581

582

583

584

585

586

587

The installation of CCTV cameras in entertainment precincts and other activity nodes by local government is discussed in more detail in the following chapter. Evidence of Ms Sue Maclellan, Director of Liquor Licensing, Department of Justice, given to the Drugs and Crime Prevention Committee, Inquiry into Strategies to Reduce Assaults in Public Places in Victoria, Public Hearing, Melbourne, 22 March 2010. Evidence of Mr Peter Perrett, Chief Executive Officer, ID-Tech Pty Ltd, given to the Drugs and Crime Prevention Committee, Inquiry into Strategies to Reduce Assaults in Public Places in Victoria, Forum, Geelong, 29 October 2009. Evidence of Mr Gary Browning, Nightclub owner and member Ballarat Liquor Accord, given to the Drugs and Crime Prevention Committee, Inquiry into Strategies to Reduce Assaults in Public Places in Victoria, Public Hearing, Ballarat, 28 October 2009. Evidence of Inspector Clive Rust, Stonnington Accord and Victoria Police, given to the Drugs and Crime Prevention Committee, Inquiry into Strategies to Reduce Assaults in Public Places in Victoria, Public Hearing, Melbourne, 8 October 2009. Evidence of Mr Simon Pratt, Venue owner and Stonnington Accord member, given to the Drugs and Crime Prevention Committee, Inquiry into Strategies to Reduce Assaults in Public Places in Victoria, Public Hearing, Melbourne, 8 October 2009. Evidence of Ms Sue Maclellan, Director of Liquor Licensing, Department of Justice, given to the Drugs and Crime Prevention Committee, Inquiry into Strategies to Reduce Assaults in Public Places in Victoria, Public Hearing, Melbourne, 22 March 2010.

Page 230

12. Regulating and Modifying Drinking Environments

and local government believe that this coordinated approach to managing patron behaviour is having a positive effect in reducing antisocial behaviour and assaults in Geelong's latenight entertainment precinct.588 Venue owner Mr Mario Gregorio informed the Committee that since installing ID scanning at his nightclub two years ago he has seen an increase in patronage which he attributes to the increased feeling of safety for patrons.589 Mr Peter Perrett from ID-Tech, a company that has installed many ID scanning systems throughout Australia and most of those in operation in Geelong, said that ID scanning has a calming effect on venues. He stated that one Geelong nightclub had increased its female patronage from 24 per cent to 49 per cent in five weeks following the introduction of ID scanning.590 The coordinated use of CCTV, ID scanning and two-way radio communication between police and venues in Geelong has increased the effectiveness of bans placed on problem patrons. 591 Police can impose banning notices on patrons, as can the members of the Geelong Liquor Accord.592 When an individual is refused entry or ejected from a venue for being intoxicated or quarrelsome, this information is instantly communicated to other venues that are linked to the system. 593 Likewise, if the police ban a person from the entertainment precinct, venues are aware within seconds and know to refuse entry to that person.594 Mr Gregorio noted the effect on an individual's social life if they cannot get into venues with their friends.595 Sergeant Tony Francis agreed, telling the Committee that some banned patrons have broken down in tears when they realised the consequence of the ban. He also suggested that the overall effect of the system would be to change the culture among nightlife patrons. He stated: `It will change the culture out on our streets, once that starts getting around; and the courts are now supporting our exclusion orders. That is starting to change the street behaviour'.596 Research into the effectiveness of surveillance strategies for reducing violence in the licensed environment is limited. Graham and Homel (2008) cite some research evidence that has demonstrated positive results for CCTV cameras in general, but conclude that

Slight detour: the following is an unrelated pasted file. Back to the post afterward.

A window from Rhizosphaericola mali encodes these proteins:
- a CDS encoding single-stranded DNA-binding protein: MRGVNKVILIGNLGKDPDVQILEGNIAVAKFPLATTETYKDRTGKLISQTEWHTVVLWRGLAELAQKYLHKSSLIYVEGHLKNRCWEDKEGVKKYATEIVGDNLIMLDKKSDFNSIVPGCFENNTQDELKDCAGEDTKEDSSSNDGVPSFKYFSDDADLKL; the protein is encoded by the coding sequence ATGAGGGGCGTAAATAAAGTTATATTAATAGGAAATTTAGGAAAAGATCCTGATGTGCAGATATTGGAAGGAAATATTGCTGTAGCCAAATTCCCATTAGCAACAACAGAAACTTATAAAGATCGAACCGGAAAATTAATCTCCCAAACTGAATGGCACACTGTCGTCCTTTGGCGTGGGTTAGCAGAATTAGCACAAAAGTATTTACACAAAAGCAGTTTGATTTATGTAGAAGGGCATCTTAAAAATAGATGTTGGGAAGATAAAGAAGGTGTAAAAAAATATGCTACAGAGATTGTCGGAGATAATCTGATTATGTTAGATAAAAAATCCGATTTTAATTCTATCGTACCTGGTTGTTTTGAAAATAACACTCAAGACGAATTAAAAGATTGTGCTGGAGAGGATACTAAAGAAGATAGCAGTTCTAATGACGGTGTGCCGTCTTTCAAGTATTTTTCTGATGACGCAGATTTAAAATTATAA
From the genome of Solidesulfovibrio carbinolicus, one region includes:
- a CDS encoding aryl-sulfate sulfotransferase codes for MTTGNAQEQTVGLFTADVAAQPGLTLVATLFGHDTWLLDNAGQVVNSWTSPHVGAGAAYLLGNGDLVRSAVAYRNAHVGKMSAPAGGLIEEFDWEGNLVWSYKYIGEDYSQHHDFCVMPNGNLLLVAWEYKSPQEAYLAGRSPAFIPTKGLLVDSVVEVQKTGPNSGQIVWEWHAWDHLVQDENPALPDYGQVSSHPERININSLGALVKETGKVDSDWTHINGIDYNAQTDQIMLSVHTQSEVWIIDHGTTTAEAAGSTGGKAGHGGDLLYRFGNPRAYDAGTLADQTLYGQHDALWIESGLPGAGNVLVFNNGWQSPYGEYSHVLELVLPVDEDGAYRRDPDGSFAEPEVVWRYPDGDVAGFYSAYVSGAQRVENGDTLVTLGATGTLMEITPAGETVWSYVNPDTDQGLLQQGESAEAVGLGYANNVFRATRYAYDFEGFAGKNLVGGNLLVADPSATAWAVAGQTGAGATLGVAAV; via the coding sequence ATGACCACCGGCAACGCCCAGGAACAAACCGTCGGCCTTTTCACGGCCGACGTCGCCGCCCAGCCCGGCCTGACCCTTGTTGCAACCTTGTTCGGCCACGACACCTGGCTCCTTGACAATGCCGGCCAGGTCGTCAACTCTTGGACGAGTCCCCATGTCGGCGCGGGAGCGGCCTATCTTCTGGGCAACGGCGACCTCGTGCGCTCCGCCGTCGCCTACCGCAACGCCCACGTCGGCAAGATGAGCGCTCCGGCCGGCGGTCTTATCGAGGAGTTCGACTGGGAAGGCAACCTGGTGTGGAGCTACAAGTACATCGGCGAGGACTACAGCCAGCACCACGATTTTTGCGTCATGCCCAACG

588

589

590

591

592

593

594

595

596